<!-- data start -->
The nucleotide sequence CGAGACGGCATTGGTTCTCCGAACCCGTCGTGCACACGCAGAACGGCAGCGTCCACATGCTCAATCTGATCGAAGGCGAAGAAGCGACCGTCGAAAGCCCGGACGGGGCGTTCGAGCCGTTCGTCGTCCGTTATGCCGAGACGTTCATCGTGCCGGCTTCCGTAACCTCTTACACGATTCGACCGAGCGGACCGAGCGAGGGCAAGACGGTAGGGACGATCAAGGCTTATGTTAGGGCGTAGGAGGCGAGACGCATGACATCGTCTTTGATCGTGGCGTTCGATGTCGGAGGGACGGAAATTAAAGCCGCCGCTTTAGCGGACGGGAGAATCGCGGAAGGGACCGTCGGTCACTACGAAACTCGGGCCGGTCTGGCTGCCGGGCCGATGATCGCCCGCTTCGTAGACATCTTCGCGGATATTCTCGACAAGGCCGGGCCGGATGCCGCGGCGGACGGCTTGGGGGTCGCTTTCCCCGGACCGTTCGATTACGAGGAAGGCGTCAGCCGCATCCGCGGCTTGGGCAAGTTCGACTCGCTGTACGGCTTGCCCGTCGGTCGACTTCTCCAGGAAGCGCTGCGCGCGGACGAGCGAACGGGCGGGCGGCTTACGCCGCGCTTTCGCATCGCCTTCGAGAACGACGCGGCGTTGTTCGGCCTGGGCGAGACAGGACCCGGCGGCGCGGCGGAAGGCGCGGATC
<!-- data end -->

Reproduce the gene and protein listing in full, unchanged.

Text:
The nucleotide sequence CGAGACGGCATTGGTTCTCCGAACCCGTCGTGCACACGCAGAACGGCAGCGTCCACATGCTCAATCTGATCGAAGGCGAAGAAGCGACCGTCGAAAGCCCGGACGGGGCGTTCGAGCCGTTCGTCGTCCGTTATGCCGAGACGTTCATCGTGCCGGCTTCCGTAACCTCTTACACGATTCGACCGAGCGGACCGAGCGAGGGCAAGACGGTAGGGACGATCAAGGCTTATGTTAGGGCGTAGGAGGCGAGACGCATGACATCGTCTTTGATCGTGGCGTTCGATGTCGGAGGGACGGAAATTAAAGCCGCCGCTTTAGCGGACGGGAGAATCGCGGAAGGGACCGTCGGTCACTACGAAACTCGGGCCGGTCTGGCTGCCGGGCCGATGATCGCCCGCTTCGTAGACATCTTCGCGGATATTCTCGACAAGGCCGGGCCGGATGCCGCGGCGGACGGCTTGGGGGTCGCTTTCCCCGGACCGTTCGATTACGAGGAAGGCGTCAGCCGCATCCGCGGCTTGGGCAAGTTCGACTCGCTGTACGGCTTGCCCGTCGGTCGACTTCTCCAGGAAGCGCTGCGCGCGGACGAGCGAACGGGCGGGCGGCTTACGCCGCGCTTTCGCATCGCCTTCGAGAACGACGCGGCGTTGTTCGGCCTGGGCGAGACAGGACCCGGCGGCGCGGCGGAAGGCGCGGATC